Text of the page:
Unity at Trinity

by Dr. Lindsey Scholl, Logic School Coordinator

What a difference a preposition can make. “Unity at Trinity” indicates that we’re about to discuss our school. “Unity in Trinity” sounds like a philosophical assertion. Throw in a definite article (“Unity in the Trinity”) and you have a theological doctrine.

I had the privilege of attending the annual meeting of the Association of Classical Christian Schools (ACCS) this past summer. One speaker in particular gave me food for thought–he helped me to consider our school’s name in a fresh way, despite the fact that he never actually mentioned us in his speech.

During his keynote address, Matt Whitling, principal at Logos School in Idaho, reminded his audience that his school is named “Logos”after Jesus Christ the Word (logos in Greek). And since his school is named after Christ, Whitling asserted, he and his colleagues must make Christ the center of their school, otherwise they are taking the Lord’s name in vain. Likewise, any school named “Providence” should model faith in God’s foresight and will, otherwise they’re in contradiction of their own name. If a Christian school chooses a divine attribute for its name, he argued, the character of the school should model that attribute. It was a simple, beautiful, and surprising thought to me, especially as I considered our own name, which invokes the Trinity.

What does it mean to identify our school with the Trinity? The name “Trinity” sounds educated, comes from Latin roots, and distinguishes us as a Christian school. It also provides an interesting parallel to the trifold nature of our academics: the grammar, logic, and rhetoric stages. But its highest purpose is to remind those who encounter it of the nature of our God: how He is three and one, a profound yet somehow practical mystery.

My pastor enjoys reminding us of the practicality of the Trinity. All true fellowship, he says, embodies unity with diversity. A business has different departments and employs unique individuals, but it has one purpose and one identity. Or as the Apostle Paul might say, our arms are in fellowship with our kidneys, not because they look and act the same, but because they are all part of the body, the church.

Neither a business nor a body is a perfect analogy for the Trinity, but they help us to grasp one aspect of it, at least. We can understand that unity produces harmony (surely the Trinity is harmonious) and that harmony is a great thing. After all, God the Father does not begrudge Christ his experience in the flesh, nor does the Holy Spirit complain that God the Father is overly controlling. Rather, they enjoy each other, giving glory to each other and leaving the world to wonder at how such a thing is possible.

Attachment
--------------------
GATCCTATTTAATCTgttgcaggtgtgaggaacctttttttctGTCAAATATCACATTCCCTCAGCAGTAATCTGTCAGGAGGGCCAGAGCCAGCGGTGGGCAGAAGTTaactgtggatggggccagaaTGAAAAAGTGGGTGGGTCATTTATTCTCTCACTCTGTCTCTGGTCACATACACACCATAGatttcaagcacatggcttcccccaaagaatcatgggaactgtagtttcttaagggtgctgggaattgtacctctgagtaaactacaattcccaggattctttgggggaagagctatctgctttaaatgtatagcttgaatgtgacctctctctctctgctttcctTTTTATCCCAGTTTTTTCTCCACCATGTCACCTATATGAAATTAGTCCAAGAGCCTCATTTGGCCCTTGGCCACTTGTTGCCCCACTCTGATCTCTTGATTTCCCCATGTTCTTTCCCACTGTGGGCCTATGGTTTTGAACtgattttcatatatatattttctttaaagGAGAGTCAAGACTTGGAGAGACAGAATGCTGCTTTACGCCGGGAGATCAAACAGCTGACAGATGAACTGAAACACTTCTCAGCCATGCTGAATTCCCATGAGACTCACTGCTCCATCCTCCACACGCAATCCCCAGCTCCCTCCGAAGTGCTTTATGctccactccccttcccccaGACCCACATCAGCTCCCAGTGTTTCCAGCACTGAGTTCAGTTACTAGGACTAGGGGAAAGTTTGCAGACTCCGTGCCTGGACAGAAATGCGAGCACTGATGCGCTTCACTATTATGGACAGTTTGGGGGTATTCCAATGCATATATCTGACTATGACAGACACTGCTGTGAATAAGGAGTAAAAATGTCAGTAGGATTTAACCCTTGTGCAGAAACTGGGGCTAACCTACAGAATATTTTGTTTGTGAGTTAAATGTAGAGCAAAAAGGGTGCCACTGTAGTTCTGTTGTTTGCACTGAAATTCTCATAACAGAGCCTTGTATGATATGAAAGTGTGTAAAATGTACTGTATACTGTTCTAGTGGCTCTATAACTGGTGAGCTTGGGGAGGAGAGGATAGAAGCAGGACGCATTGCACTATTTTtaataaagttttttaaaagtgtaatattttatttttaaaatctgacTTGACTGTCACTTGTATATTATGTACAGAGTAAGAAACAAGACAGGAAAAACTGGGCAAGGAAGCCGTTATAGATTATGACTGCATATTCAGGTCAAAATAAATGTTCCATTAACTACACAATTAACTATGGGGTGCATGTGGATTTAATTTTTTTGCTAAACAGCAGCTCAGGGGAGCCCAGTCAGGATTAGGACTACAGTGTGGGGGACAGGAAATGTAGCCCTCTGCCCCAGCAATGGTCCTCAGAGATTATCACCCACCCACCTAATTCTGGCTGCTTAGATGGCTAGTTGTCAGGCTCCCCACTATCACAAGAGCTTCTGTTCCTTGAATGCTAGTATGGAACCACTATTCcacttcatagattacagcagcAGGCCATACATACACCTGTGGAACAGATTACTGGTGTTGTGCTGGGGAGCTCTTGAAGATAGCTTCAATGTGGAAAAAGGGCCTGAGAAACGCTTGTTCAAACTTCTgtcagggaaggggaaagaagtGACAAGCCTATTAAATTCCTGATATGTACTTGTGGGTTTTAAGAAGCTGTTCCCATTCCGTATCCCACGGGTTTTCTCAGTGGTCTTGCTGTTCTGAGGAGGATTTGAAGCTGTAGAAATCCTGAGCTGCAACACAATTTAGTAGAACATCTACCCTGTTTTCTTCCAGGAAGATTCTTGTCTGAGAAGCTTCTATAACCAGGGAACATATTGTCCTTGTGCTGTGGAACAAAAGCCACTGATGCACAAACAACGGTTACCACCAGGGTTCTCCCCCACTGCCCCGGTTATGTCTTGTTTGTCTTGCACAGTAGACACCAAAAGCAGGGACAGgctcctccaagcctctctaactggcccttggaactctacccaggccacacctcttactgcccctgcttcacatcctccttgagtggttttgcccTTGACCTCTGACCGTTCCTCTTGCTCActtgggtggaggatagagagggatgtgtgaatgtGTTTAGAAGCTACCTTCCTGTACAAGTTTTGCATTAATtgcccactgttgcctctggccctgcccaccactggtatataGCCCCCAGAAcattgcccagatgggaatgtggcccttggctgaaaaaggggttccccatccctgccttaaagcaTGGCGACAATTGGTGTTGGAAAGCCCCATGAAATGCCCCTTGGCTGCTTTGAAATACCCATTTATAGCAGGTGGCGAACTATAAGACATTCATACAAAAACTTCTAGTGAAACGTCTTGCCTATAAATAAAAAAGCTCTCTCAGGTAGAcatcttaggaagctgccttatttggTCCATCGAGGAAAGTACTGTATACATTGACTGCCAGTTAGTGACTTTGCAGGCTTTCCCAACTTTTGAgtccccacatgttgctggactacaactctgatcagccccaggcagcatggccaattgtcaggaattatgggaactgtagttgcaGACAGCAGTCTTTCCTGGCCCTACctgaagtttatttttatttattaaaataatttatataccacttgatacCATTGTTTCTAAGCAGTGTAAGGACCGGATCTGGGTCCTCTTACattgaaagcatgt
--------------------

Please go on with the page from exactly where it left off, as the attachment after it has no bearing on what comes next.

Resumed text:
Unity, we know, is close to Christ’s heart.  We remember his prayer in John Chapter 17: “…that they all may be one, just as you, Father, are in me and I in you, so they also may be in us, so that the world may believe that you have sent me.” Ponder those last two clauses for a moment. Christ is saying that if we are one with each other as believers, that unity will result in two astounding results: first, we ourselves are unified with the Trinity, and second, our unity will result in the world’s believing in Christ.

Those are the goals towards which all of us at Trinity Classical School must strive. If we do not make unity a priority at our school, we are doing a disservice not only to our own name, but to God’s. If you think this is weighty material for the beginning of the school year, I won’t disagree. But just as we are setting a tone of joyful reverence for our students, so we must, with God’s guidance, set it for ourselves.

How does this unity appear on a day-to-day basis? How does it look in the narthex, in the TCS offices, at home with the Saxon math book, or on the phone? As administrators, we can adopt a spirit of unity by suing for peace when the Grammar School teachers gang up on the Logic School teachers during lunch time (and also when we’re negotiating the multifaceted waters between teacher and co-teacher). Our teachers can model unity by honoring the parents in all that they say or do, even when there is disagreement. And parents can model unity by respecting the authority that they’ve allowed us as educators.

If we, at the start of this 2012 school year, make every effort to model the name “Trinity” in our school-related activities, imagine the results! Not only will our children see Christ in us, but the world will see.  And the world will believe.

Unity at Trinity. Unity in the Trinity. Mere prepositions and adjectives shouldn’t keep them apart. A profound theological concept can and should influence our school on an hourly basis. When it does, Trinity Classical School will itself participate in the Trinity, just as Christ declared.

Dominus vobiscum (The Lord be with you),

Dr. Lindsey Scholl